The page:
Employers may choose to have a policy that requires employees to use up accrued holiday after notice of termination has been served. Whether such leave is actually taken will still need to be monitored. These decisions will only apply in respect of the four weeks annual leave granted under the WTD and implemented into domestic law by the Working Time Regulations 1998 and will therefore not apply to the extra 1.6 weeks granted under the Regulations and any contractual holiday entitlement over and above this.

For more information, please contact Sarah Martin on 07799 136 091 or Caitlin Anniss on 07909 683 938 at Narrow Quay HR

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Hargreaves v Manchester Grammar

Mr Hargreaves had been employed by Manchester Grammar (School) as a teacher since 1 September 2005. In March 2016 a pupil (Pupil A) alleged that Mr Hargreaves had grabbed him, pushed him against a wall and put his fingers to his throat. Prior to the allegation from Pupil A, Mr Hargreaves had not been subject to any formal disciplinary action.

As part of an investigation into the allegations, various pupils and teachers were interviewed. Two pupils corroborated Pupil A’s account and one teacher noted that Pupil A had appeared upset when reporting the incident. However, two other pupils who were interviewed had no recollection of anything unusual.  When the investigating officer interviewed the two teachers named by Mr Hargreaves as potential witnesses, one said she had not been in the area at the relevant time and the other said she had not seen anything unusual. The evidence of the pupils and teachers who had seen nothing were not presented to the disciplinary panel or Mr Hargreaves.

Following the hearing, Mr Hargreaves was dismissed for gross misconduct on 17 June 2016.

Mr Hargreaves brought a claim of unfair dismissal to the Employment Tribunal (ET) and the ET found his dismissal to be fair. Mr Hargreaves appealed to the Employment Appeal Tribunal (EAT) on the basis that, taking into account the career-changing impact of the allegation, the ET had erred in respect of the significance of the evidence gathered from those who had reported seeing nothing unusual.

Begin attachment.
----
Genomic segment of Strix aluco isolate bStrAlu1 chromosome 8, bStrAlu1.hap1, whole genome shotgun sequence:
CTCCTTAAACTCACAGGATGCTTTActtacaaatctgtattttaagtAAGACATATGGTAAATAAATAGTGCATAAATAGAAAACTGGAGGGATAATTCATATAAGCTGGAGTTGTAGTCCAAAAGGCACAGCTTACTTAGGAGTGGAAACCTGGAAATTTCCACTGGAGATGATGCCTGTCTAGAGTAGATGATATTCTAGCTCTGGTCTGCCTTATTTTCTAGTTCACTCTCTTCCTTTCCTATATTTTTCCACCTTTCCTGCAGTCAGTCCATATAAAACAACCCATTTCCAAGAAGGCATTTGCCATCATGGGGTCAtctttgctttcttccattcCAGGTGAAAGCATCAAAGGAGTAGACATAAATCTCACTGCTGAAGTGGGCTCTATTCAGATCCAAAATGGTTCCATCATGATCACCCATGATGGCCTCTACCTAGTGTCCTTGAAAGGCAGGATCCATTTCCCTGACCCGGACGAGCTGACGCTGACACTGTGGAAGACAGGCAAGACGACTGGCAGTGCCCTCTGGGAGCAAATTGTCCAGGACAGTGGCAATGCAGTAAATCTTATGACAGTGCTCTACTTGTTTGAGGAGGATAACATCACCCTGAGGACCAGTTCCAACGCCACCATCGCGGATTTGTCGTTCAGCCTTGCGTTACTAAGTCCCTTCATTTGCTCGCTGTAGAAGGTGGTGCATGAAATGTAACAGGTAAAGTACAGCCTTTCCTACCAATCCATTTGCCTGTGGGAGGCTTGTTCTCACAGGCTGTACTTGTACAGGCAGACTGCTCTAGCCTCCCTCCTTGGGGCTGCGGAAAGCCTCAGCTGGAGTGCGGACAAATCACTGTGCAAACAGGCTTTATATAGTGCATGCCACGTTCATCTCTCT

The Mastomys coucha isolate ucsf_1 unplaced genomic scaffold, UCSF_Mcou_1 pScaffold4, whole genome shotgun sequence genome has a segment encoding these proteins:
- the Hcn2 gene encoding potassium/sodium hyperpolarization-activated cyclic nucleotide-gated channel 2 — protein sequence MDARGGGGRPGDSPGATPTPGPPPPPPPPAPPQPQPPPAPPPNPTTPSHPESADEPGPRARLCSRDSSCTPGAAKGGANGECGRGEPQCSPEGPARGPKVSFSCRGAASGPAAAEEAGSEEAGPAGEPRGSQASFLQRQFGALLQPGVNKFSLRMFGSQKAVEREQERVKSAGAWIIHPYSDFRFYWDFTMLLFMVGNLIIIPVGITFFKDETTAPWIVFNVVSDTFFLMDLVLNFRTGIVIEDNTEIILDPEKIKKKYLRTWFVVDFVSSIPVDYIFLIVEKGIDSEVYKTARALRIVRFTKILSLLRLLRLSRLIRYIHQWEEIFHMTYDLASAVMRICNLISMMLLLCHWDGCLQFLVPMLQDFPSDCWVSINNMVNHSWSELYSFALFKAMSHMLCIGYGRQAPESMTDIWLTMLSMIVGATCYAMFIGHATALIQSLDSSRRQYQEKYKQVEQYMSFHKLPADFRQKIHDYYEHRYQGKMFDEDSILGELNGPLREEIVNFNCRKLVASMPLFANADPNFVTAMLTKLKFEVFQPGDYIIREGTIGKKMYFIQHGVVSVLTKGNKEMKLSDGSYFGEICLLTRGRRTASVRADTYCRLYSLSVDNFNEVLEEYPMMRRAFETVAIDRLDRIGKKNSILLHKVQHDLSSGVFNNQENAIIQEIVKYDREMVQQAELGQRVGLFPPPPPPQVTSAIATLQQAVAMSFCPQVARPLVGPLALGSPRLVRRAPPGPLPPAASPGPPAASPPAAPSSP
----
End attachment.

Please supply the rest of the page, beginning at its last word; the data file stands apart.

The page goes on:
Mr Hargreaves argued that if Pupil A’s allegation was true it would be highly likely that someone in the vicinity would have noticed whereas, if his account of events was true, those close by would not recall seeing anything untoward.

The Decision

The EAT dismissed the appeal, holding that it was within the band of reasonable responses for the School to decide not to put forward the evidence of the witness who had seen nothing and to dismiss Mr Hargreaves.

The EAT commented that in investigating the incident it wasn’t that the School had not pursued lines of inquiry, it was that they had found that those lines did not have anything to add. The statements given by the witnesses had been considered and the School had reasonably concluded that the evidence  was immaterial and could not assist either the Claimant or the disciplinary panel.

Best Practice

While this decision provides some comfort to employers who have properly assessed the evidence gathered during investigations and decided that some is not relevant, we would still advise that it is in an employer’s interest to present all evidence. Choosing not to do so creates an unnecessary risk of litigation and a finding of unfairness.

This approach is in accordance with the ACAS Code of Practice on disciplinary and grievance procedures, which provides that in conducting a disciplinary hearing it would normally be appropriate to enclose copies of any written evidence, which may include any witness statements, with the hearing invitation.

For more information, please contact Sarah Martin on 07799 136 091 or Caitlin Anniss on 07909 683 938 at Narrow Quay HR